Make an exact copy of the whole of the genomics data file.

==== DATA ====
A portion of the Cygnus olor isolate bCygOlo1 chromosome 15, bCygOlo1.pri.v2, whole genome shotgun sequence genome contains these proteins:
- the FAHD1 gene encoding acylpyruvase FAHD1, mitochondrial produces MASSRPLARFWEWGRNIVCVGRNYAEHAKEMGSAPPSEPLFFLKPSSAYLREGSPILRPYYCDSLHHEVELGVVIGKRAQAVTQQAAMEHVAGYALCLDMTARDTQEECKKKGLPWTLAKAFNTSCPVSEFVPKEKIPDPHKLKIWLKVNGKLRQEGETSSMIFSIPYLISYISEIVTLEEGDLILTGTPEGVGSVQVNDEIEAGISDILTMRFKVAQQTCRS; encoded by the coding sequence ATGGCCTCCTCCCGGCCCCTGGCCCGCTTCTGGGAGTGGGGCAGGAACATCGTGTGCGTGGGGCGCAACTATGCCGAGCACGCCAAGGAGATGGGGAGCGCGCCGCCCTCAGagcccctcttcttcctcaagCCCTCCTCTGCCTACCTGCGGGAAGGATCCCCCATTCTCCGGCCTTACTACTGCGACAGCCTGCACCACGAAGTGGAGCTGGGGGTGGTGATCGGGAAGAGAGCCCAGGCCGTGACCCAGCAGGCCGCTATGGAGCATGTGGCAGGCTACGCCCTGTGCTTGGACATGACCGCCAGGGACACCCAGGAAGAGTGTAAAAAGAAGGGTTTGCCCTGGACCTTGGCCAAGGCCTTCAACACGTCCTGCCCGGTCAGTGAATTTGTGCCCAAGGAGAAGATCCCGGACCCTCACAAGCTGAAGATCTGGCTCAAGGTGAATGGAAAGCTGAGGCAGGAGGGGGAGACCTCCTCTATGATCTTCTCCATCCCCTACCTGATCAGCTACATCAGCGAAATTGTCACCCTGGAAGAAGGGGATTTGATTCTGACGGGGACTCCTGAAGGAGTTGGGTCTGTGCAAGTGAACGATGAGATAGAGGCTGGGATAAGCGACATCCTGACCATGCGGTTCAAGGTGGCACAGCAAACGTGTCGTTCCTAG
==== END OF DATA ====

A portion of the Cygnus olor isolate bCygOlo1 chromosome 15, bCygOlo1.pri.v2, whole genome shotgun sequence genome contains these proteins:
- the FAHD1 gene encoding acylpyruvase FAHD1, mitochondrial produces MASSRPLARFWEWGRNIVCVGRNYAEHAKEMGSAPPSEPLFFLKPSSAYLREGSPILRPYYCDSLHHEVELGVVIGKRAQAVTQQAAMEHVAGYALCLDMTARDTQEECKKKGLPWTLAKAFNTSCPVSEFVPKEKIPDPHKLKIWLKVNGKLRQEGETSSMIFSIPYLISYISEIVTLEEGDLILTGTPEGVGSVQVNDEIEAGISDILTMRFKVAQQTCRS; encoded by the coding sequence ATGGCCTCCTCCCGGCCCCTGGCCCGCTTCTGGGAGTGGGGCAGGAACATCGTGTGCGTGGGGCGCAACTATGCCGAGCACGCCAAGGAGATGGGGAGCGCGCCGCCCTCAGagcccctcttcttcctcaagCCCTCCTCTGCCTACCTGCGGGAAGGATCCCCCATTCTCCGGCCTTACTACTGCGACAGCCTGCACCACGAAGTGGAGCTGGGGGTGGTGATCGGGAAGAGAGCCCAGGCCGTGACCCAGCAGGCCGCTATGGAGCATGTGGCAGGCTACGCCCTGTGCTTGGACATGACCGCCAGGGACACCCAGGAAGAGTGTAAAAAGAAGGGTTTGCCCTGGACCTTGGCCAAGGCCTTCAACACGTCCTGCCCGGTCAGTGAATTTGTGCCCAAGGAGAAGATCCCGGACCCTCACAAGCTGAAGATCTGGCTCAAGGTGAATGGAAAGCTGAGGCAGGAGGGGGAGACCTCCTCTATGATCTTCTCCATCCCCTACCTGATCAGCTACATCAGCGAAATTGTCACCCTGGAAGAAGGGGATTTGATTCTGACGGGGACTCCTGAAGGAGTTGGGTCTGTGCAAGTGAACGATGAGATAGAGGCTGGGATAAGCGACATCCTGACCATGCGGTTCAAGGTGGCACAGCAAACGTGTCGTTCCTAG